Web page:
If I’m not entirely sold, however, it’s due in some part to Williamson’s own good work lately. Both Williamson’s Deathstroke, Inc. and Robin are exuberant and wild, bringing together unexpected heroes and villains and setting both title characters against significant danger. Here, it’s always fun to see Batman face off against Lex Luthor, and villain Abyss’s creepy portrayal is a delight, but otherwise the book doesn’t surprise. Lex as wannabe hero we saw back in those Forever Evil days, and Williamson writes the members of Batman, Inc. without much distinction, one not particularly different from the next.

Still, in the first four issues, I thought Williamson did well navigating the “Batman pushes everyone away” cliche that so often goes wrong. Even as we’re far past a time where Batman should be cutting his family out of his life, the scenes of Gotham City partying after the end of Fear State seem believably uncomfortable for Batman, particularly when Williamson emphasizes the absence of Jim Gordon, Superman, and Alfred. And then Williamson equally believably uses the contents of the story to bring Batman out on the other side after his experiences teaming with Batman, Inc. and the Badhnisian detective Cayha.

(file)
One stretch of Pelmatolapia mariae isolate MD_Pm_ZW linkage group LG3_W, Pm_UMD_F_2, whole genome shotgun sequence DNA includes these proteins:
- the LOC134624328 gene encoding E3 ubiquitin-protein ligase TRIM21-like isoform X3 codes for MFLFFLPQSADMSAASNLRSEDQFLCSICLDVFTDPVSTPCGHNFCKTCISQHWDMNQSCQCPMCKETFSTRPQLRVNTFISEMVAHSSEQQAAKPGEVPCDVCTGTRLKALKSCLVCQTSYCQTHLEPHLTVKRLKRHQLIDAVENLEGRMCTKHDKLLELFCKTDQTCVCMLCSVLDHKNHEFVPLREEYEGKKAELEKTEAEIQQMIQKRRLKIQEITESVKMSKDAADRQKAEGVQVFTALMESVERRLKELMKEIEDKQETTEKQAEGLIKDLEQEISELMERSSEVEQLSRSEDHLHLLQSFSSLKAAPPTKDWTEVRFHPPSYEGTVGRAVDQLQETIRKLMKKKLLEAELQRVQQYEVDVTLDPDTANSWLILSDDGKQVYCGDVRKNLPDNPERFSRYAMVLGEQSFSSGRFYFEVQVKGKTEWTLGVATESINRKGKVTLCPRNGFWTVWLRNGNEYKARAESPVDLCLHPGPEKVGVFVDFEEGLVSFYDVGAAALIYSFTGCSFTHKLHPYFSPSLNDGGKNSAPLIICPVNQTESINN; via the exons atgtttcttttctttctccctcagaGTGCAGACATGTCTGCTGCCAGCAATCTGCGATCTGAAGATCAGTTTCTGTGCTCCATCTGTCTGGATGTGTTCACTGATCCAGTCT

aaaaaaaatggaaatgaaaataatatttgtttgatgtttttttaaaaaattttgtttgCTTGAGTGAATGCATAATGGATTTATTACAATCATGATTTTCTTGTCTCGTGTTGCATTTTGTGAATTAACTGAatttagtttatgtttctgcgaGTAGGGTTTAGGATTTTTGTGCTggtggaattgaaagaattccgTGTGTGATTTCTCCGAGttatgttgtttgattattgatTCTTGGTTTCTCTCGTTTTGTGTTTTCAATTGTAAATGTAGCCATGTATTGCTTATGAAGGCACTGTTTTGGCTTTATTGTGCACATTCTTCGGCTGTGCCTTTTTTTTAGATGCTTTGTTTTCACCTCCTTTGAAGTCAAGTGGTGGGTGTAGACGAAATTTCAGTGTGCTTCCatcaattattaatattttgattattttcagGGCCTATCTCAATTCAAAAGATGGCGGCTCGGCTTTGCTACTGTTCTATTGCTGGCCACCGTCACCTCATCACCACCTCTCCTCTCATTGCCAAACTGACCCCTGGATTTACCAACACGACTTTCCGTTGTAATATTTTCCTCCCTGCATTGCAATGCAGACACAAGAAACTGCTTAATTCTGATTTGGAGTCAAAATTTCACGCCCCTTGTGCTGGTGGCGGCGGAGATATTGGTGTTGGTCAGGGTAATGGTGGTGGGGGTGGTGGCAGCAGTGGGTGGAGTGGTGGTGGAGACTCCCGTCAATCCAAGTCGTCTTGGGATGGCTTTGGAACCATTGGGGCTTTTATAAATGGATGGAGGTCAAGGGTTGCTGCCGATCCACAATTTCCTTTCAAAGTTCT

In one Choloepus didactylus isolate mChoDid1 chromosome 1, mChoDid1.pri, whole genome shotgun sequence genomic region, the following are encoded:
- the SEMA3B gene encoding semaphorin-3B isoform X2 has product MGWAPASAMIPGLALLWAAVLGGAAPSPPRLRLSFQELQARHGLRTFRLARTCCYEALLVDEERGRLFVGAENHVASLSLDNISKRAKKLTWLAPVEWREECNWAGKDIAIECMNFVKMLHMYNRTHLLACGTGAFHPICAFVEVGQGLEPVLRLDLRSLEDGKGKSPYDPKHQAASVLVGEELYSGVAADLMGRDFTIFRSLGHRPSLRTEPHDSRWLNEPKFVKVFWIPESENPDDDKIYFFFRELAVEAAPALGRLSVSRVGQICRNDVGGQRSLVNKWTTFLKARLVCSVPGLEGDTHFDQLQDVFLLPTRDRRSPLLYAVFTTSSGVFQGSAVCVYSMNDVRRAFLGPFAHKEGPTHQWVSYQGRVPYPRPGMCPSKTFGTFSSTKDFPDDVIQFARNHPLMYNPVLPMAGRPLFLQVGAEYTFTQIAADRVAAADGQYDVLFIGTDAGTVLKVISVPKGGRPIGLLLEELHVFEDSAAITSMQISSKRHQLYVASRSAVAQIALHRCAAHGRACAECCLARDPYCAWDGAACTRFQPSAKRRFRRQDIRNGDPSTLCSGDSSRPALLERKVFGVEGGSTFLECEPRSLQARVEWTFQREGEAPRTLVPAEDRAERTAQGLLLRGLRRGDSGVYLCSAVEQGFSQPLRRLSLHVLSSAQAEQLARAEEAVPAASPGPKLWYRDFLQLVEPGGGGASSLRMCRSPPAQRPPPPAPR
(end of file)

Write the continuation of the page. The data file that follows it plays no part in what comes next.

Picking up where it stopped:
Abyss does not collect the two Batman issues that tie into Williamson’s “Shadow War” crossover; they don’t really factor in to the “Abyss” story, though the final issue of this book, taking place after, does contain some spoilers for the event. Where most of “Abyss” is defined by Jorge Molina’s artwork, inking over himself with an almost blurry look, this final issue is drawn and inked by Howard Porter, and so in that way feels more modern, in the here-and-now of this title. Batman’s still “on vacation” in Badhnisia in the end, but the issue feels all of the sudden less removed.

For me, this final issue was the best of the bunch. First, we have a flashback to (yet another) encounter between a Year One-era Bruce Wayne and Joe Chill. The tension here — well-drawn in straightforward Michael Lark-esque style by Jorges Fornes — was whether Williamson would in some way retcon Bruce and Chill’s history, wholly possible even despite all the other adherence to continuity. He does not, but it’s a gripping page or two as we wait to find out.